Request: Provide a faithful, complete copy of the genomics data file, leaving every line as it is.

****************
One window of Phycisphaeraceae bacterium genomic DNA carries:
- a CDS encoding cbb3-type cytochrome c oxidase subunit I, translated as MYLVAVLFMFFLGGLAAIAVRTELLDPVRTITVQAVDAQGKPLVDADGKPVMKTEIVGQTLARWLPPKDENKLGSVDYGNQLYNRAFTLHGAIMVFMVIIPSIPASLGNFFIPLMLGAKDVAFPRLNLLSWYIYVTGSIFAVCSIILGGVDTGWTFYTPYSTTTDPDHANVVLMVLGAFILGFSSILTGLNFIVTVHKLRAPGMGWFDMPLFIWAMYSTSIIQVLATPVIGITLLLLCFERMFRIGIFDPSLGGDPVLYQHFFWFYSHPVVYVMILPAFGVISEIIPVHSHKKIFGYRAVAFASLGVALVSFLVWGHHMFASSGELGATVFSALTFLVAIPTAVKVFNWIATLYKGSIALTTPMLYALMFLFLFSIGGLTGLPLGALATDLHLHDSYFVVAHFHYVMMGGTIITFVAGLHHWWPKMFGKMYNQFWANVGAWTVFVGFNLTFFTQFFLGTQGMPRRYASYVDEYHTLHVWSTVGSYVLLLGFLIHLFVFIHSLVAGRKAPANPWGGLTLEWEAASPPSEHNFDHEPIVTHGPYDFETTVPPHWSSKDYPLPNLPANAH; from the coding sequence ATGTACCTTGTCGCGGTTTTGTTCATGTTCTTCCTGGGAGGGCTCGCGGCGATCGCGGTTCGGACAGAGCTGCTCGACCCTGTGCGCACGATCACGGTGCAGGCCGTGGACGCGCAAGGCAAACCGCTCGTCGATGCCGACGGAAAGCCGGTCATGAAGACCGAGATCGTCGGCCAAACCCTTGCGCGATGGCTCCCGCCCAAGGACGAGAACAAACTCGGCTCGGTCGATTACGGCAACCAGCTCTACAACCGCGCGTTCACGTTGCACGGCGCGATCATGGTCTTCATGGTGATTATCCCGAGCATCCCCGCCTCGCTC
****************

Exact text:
One window of Phycisphaeraceae bacterium genomic DNA carries:
- a CDS encoding cbb3-type cytochrome c oxidase subunit I, translated as MYLVAVLFMFFLGGLAAIAVRTELLDPVRTITVQAVDAQGKPLVDADGKPVMKTEIVGQTLARWLPPKDENKLGSVDYGNQLYNRAFTLHGAIMVFMVIIPSIPASLGNFFIPLMLGAKDVAFPRLNLLSWYIYVTGSIFAVCSIILGGVDTGWTFYTPYSTTTDPDHANVVLMVLGAFILGFSSILTGLNFIVTVHKLRAPGMGWFDMPLFIWAMYSTSIIQVLATPVIGITLLLLCFERMFRIGIFDPSLGGDPVLYQHFFWFYSHPVVYVMILPAFGVISEIIPVHSHKKIFGYRAVAFASLGVALVSFLVWGHHMFASSGELGATVFSALTFLVAIPTAVKVFNWIATLYKGSIALTTPMLYALMFLFLFSIGGLTGLPLGALATDLHLHDSYFVVAHFHYVMMGGTIITFVAGLHHWWPKMFGKMYNQFWANVGAWTVFVGFNLTFFTQFFLGTQGMPRRYASYVDEYHTLHVWSTVGSYVLLLGFLIHLFVFIHSLVAGRKAPANPWGGLTLEWEAASPPSEHNFDHEPIVTHGPYDFETTVPPHWSSKDYPLPNLPANAH; from the coding sequence ATGTACCTTGTCGCGGTTTTGTTCATGTTCTTCCTGGGAGGGCTCGCGGCGATCGCGGTTCGGACAGAGCTGCTCGACCCTGTGCGCACGATCACGGTGCAGGCCGTGGACGCGCAAGGCAAACCGCTCGTCGATGCCGACGGAAAGCCGGTCATGAAGACCGAGATCGTCGGCCAAACCCTTGCGCGATGGCTCCCGCCCAAGGACGAGAACAAACTCGGCTCGGTCGATTACGGCAACCAGCTCTACAACCGCGCGTTCACGTTGCACGGCGCGATCATGGTCTTCATGGTGATTATCCCGAGCATCCCCGCCTCGCTC